I earlier described Chris Bosh's season as "uneven," but that word can be best used to describe free agent acquisition Luol Deng. Brought in to be a number three option as well as the top perimeter defender on the team, Deng just couldn't do enough to put the team over the hump. Many writers, local and national, have cited Deng's averages of 14.0 points, 5.2 rebounds, 47% shooting, and 35.5% from three as a sign of his consistency, but offensively Deng was anything but. Miami went a robust 11-1 when Deng scored 20 or more points, but also went 4-14 in 18 games where he scored below 10 points. It seemed every time Deng would have a big offensive outing, he'd follow it up with two or three duds such as scoring a season high 30 points in Dallas, then following it up with a 5-point showing against Indiana on 2-10 shooting. He just couldn't bring it night in and night out on the offensive end and would be invisible on the court many nights.
In Deng's defense, Miami gradually moved away from his strengths as a cutter and required him to spot up for threes far more often due to their injury issues. Deng was supposed to form a keen partnership with passing savant Josh McRoberts, but that never could materialize due to Josh's injuries. Beyond his own game, he has had a very positive effect on rookie James Ennis, who seemed to pick up on Deng's "ghost" cutting as the season went along.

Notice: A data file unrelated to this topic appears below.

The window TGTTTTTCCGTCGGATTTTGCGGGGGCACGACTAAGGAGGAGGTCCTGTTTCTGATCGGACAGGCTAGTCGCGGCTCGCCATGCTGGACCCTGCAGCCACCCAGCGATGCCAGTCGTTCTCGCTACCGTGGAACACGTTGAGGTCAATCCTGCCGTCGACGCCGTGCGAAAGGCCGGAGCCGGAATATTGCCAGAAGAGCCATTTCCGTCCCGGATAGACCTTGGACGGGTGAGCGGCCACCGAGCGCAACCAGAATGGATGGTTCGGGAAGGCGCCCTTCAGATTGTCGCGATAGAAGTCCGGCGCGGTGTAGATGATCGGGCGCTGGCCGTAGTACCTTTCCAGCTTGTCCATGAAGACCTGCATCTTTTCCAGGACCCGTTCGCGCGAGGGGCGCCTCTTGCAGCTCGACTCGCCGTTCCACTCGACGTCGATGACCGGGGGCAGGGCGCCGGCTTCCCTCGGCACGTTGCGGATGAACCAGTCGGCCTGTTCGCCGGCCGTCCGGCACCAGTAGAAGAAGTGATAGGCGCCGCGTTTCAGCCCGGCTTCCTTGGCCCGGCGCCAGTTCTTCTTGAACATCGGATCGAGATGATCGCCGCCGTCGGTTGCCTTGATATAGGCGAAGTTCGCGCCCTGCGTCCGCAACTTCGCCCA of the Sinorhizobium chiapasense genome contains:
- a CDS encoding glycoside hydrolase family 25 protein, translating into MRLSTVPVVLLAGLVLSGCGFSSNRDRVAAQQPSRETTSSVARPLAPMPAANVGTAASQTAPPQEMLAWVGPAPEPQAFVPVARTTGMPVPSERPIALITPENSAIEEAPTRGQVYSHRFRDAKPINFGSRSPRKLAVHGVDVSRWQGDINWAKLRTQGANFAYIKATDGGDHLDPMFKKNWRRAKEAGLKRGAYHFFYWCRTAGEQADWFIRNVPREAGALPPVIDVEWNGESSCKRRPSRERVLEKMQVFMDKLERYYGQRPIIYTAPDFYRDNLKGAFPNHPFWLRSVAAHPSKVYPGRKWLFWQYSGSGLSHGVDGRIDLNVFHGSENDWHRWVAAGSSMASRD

Deng generated a solid 0.92 points per post up, a number that ranked 2nd on the team behind Hassan Whiteside (0.93), putting him in the 70th percentile (Michael Beasley was actually first on the team, but he played too few games). Many fans (myself included) would often notice Deng missing what appeared to be easy lay-ups, but his FG% at the rim was a very solid 64%. He shot 47.1% on right corner threes and even though his defense is no longer at its Chicago peak, he still often guarded the other team's best player, whether it be LeBron James or even a point guard like Chris Paul.
Deng is a player who's varied skills best fit on a team that doesn't need him to fill up glaring weaknesses as Miami did. If Miami can surround more shooting next to it's core, Deng can better focus on his strengths and hopefully provide a bit more consistency with his own shooting. If Miami secures a draft pick in the lottery, drafting an NBA-ready wing can also further ease Deng's minutes load. Though only 29, Deng played a massive load of minutes under Tom Thibodeau while a member of the Bulls and it seemed to wear him down this year, missing 10 games with a variety of minor ailments.